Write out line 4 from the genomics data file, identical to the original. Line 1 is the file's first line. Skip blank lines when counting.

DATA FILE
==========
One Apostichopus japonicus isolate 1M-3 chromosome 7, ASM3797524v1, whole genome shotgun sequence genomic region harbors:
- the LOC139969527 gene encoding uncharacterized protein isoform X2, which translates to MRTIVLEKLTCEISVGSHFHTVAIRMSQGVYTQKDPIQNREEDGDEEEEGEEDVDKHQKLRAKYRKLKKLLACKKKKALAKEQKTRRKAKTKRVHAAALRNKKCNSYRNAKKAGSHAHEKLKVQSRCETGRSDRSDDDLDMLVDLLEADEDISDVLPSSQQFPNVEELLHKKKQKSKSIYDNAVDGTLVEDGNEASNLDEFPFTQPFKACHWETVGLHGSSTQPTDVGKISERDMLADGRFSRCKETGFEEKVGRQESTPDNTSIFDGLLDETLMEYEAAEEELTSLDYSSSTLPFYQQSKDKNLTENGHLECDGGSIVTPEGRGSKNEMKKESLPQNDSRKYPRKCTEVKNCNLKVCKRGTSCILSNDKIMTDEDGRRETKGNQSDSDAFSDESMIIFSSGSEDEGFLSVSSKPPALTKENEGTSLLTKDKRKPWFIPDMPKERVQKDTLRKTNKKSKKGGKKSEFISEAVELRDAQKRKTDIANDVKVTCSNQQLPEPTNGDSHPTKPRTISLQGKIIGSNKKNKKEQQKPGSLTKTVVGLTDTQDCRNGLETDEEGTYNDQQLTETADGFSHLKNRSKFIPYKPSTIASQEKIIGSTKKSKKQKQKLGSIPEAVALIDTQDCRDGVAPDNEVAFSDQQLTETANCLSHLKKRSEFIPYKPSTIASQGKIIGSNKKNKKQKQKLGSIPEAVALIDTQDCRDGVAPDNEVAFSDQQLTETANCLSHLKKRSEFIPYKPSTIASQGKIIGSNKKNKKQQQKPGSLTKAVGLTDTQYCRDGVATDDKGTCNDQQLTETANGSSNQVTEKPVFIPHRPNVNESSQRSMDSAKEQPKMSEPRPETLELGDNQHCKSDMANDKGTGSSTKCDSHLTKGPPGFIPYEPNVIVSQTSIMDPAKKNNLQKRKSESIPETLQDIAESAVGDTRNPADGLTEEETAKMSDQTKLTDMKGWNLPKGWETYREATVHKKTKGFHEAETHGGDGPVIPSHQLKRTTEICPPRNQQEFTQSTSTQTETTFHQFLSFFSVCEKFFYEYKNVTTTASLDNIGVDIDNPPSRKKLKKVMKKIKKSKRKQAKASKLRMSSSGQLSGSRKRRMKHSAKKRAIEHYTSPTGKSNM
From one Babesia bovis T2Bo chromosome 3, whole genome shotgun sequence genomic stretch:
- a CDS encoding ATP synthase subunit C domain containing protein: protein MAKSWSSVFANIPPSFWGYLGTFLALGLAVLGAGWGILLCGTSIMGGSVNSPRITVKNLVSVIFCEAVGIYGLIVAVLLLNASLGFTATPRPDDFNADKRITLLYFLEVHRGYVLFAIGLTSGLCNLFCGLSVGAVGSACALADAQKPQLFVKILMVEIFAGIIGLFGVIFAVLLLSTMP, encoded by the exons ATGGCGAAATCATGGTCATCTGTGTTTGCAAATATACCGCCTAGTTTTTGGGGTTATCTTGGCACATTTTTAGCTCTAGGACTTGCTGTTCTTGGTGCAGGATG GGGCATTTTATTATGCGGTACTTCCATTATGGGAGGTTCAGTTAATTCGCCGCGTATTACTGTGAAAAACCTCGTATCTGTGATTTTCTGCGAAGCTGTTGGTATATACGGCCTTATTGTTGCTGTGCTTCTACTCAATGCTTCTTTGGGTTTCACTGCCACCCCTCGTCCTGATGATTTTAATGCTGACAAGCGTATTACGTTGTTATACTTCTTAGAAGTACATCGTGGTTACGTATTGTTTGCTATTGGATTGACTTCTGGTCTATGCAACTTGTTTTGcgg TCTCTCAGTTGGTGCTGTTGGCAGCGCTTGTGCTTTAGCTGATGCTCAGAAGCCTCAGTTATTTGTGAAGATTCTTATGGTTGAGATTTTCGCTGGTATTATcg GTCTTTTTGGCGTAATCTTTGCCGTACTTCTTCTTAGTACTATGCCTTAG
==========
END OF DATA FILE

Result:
- a CDS encoding ATP synthase subunit C domain containing protein: protein MAKSWSSVFANIPPSFWGYLGTFLALGLAVLGAGWGILLCGTSIMGGSVNSPRITVKNLVSVIFCEAVGIYGLIVAVLLLNASLGFTATPRPDDFNADKRITLLYFLEVHRGYVLFAIGLTSGLCNLFCGLSVGAVGSACALADAQKPQLFVKILMVEIFAGIIGLFGVIFAVLLLSTMP, encoded by the exons ATGGCGAAATCATGGTCATCTGTGTTTGCAAATATACCGCCTAGTTTTTGGGGTTATCTTGGCACATTTTTAGCTCTAGGACTTGCTGTTCTTGGTGCAGGATG GGGCATTTTATTATGCGGTACTTCCATTATGGGAGGTTCAGTTAATTCGCCGCGTATTACTGTGAAAAACCTCGTATCTGTGATTTTCTGCGAAGCTGTTGGTATATACGGCCTTATTGTTGCTGTGCTTCTACTCAATGCTTCTTTGGGTTTCACTGCCACCCCTCGTCCTGATGATTTTAATGCTGACAAGCGTATTACGTTGTTATACTTCTTAGAAGTACATCGTGGTTACGTATTGTTTGCTATTGGATTGACTTCTGGTCTATGCAACTTGTTTTGcgg TCTCTCAGTTGGTGCTGTTGGCAGCGCTTGTGCTTTAGCTGATGCTCAGAAGCCTCAGTTATTTGTGAAGATTCTTATGGTTGAGATTTTCGCTGGTATTATcg GTCTTTTTGGCGTAATCTTTGCCGTACTTCTTCTTAGTACTATGCCTTAG